Standing over each and every putt, ask yourself two questions:

1) Is it possible I could hole this putt? 

2) What does the ball need to do to go in the hole? 

I’m not going to spoil it for you but what I will say is that these two questions could transform your future putting experiences.

As one year runs out of days, another exciting one awaits.

Is it possible that 2021 could provide you with opportunities to hole more putts, shoot lower scores and have more fun on the course? Absolutely!

To kick-start your journey of discovery, improvement and enjoyment, treat yourself to a copy of The Lost Art Of Putting. Judging by the feedback we continue to receive from golfers of all standards all around the world, it might just be the smartest investment you could make.

Happy New Year and best wishes for the future.

Did you miss part 1 of Gary’s Winter Putting Training? Click here to read.

Triple Track Tuesday’s: How to determine the right pace

Gary Nicol has teamed up with National Club Golfer, Callaway and Odyssey’s Triple Track ball and putter technology to create a special series of putting videos.

Using techniques from The Lost Art books, co-author Gary Nicol will help you look at putting in a new way. These videos are guaranteed to give all variety of golfers a whole new perspective on the greens.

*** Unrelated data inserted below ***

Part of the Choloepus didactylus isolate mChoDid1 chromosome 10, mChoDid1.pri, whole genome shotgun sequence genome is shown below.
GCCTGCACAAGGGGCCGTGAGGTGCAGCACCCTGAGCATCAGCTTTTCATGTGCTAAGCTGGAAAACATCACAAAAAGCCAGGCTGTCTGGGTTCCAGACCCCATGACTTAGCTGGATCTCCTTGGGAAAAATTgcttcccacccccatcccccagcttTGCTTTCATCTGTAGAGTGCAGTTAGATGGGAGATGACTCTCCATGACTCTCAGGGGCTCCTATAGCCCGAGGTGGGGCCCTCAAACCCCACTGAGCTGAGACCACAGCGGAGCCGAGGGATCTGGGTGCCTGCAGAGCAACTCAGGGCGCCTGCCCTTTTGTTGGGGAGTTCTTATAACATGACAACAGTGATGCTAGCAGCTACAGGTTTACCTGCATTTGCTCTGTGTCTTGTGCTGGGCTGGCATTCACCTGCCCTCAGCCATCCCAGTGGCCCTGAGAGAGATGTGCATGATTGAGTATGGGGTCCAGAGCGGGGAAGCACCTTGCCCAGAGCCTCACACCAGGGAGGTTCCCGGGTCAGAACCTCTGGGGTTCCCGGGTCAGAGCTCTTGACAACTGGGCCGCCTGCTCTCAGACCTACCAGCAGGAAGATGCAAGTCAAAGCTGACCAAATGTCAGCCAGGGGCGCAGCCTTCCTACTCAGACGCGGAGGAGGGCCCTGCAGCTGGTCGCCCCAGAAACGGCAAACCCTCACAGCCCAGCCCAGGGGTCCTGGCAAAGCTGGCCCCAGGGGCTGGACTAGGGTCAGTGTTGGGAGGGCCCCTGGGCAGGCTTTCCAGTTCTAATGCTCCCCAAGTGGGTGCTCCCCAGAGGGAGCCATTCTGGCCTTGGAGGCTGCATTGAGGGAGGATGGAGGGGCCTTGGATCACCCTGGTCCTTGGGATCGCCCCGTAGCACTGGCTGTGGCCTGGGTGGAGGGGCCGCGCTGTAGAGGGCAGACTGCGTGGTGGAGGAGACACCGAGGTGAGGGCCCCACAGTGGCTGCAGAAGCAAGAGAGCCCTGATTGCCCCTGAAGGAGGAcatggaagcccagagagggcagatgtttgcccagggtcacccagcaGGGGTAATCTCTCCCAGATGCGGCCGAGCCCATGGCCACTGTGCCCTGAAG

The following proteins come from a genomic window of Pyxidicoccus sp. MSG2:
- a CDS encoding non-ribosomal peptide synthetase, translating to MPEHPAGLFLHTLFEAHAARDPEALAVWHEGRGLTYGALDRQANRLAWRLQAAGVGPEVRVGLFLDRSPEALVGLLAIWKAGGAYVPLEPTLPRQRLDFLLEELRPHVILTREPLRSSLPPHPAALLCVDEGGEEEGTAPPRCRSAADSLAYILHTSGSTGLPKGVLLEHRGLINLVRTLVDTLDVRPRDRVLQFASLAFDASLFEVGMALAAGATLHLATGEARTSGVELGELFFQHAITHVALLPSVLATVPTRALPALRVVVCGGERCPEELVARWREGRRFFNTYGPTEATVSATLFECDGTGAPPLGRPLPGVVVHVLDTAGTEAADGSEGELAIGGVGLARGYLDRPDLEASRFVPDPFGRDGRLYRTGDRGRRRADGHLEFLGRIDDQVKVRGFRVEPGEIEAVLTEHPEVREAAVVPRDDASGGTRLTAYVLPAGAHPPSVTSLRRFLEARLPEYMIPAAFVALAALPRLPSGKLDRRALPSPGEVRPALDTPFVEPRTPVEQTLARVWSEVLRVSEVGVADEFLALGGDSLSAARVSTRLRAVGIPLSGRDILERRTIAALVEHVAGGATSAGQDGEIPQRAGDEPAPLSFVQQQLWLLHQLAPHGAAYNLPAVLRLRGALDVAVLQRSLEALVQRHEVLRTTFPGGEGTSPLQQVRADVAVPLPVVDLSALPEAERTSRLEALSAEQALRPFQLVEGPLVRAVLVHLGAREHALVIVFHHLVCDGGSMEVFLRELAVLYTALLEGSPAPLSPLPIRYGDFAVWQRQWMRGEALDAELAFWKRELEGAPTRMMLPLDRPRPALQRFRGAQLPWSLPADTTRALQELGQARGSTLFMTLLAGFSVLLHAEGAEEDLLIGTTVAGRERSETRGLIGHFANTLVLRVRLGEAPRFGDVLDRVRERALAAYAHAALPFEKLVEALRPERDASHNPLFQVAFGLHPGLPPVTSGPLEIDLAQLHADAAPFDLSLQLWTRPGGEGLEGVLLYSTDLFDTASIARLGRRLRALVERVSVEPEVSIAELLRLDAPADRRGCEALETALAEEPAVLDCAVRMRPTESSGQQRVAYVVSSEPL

All of our videos were filmed at Archerfield Links in Gullane.

This image has an empty alt attribute; its file name is Lost-Art-Masterclass-2048x689-1-1030x347.jpg

Gary Nicol’s winter putting training: Part 1

While the best of the weather for 2020 may be behind us, that doesn’t mean you need to put your clubs away until the sun reappears and the mercury rises again.

Yes it may be a bit damp, cold and occasionally miserable at times but that should not deter you from your quest to improve. Hitting balls on the range in 5 layers of clothing might not be everyone or anyone’s idea of fun, me included.

However, we can all find 20 or 30 minutes every week, regardless of the weather to head for the putting green to work on our putting skills.